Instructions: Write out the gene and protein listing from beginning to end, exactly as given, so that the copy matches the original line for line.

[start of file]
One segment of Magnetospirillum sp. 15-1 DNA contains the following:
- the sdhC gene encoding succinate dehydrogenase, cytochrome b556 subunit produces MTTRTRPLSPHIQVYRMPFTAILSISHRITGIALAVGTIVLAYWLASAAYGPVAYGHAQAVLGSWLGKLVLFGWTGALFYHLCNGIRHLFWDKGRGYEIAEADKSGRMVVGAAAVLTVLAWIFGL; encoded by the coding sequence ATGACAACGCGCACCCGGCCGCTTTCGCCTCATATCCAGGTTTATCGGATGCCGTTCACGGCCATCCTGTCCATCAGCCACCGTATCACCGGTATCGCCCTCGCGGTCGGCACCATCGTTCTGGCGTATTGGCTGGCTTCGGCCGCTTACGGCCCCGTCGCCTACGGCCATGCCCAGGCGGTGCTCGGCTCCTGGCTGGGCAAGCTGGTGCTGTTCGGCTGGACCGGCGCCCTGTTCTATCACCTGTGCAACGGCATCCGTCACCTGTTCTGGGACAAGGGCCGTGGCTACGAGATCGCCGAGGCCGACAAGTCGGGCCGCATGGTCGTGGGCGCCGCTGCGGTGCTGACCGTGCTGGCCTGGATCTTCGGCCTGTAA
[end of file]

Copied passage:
One segment of Magnetospirillum sp. 15-1 DNA contains the following:
- the sdhC gene encoding succinate dehydrogenase, cytochrome b556 subunit produces MTTRTRPLSPHIQVYRMPFTAILSISHRITGIALAVGTIVLAYWLASAAYGPVAYGHAQAVLGSWLGKLVLFGWTGALFYHLCNGIRHLFWDKGRGYEIAEADKSGRMVVGAAAVLTVLAWIFGL; encoded by the coding sequence ATGACAACGCGCACCCGGCCGCTTTCGCCTCATATCCAGGTTTATCGGATGCCGTTCACGGCCATCCTGTCCATCAGCCACCGTATCACCGGTATCGCCCTCGCGGTCGGCACCATCGTTCTGGCGTATTGGCTGGCTTCGGCCGCTTACGGCCCCGTCGCCTACGGCCATGCCCAGGCGGTGCTCGGCTCCTGGCTGGGCAAGCTGGTGCTGTTCGGCTGGACCGGCGCCCTGTTCTATCACCTGTGCAACGGCATCCGTCACCTGTTCTGGGACAAGGGCCGTGGCTACGAGATCGCCGAGGCCGACAAGTCGGGCCGCATGGTCGTGGGCGCCGCTGCGGTGCTGACCGTGCTGGCCTGGATCTTCGGCCTGTAA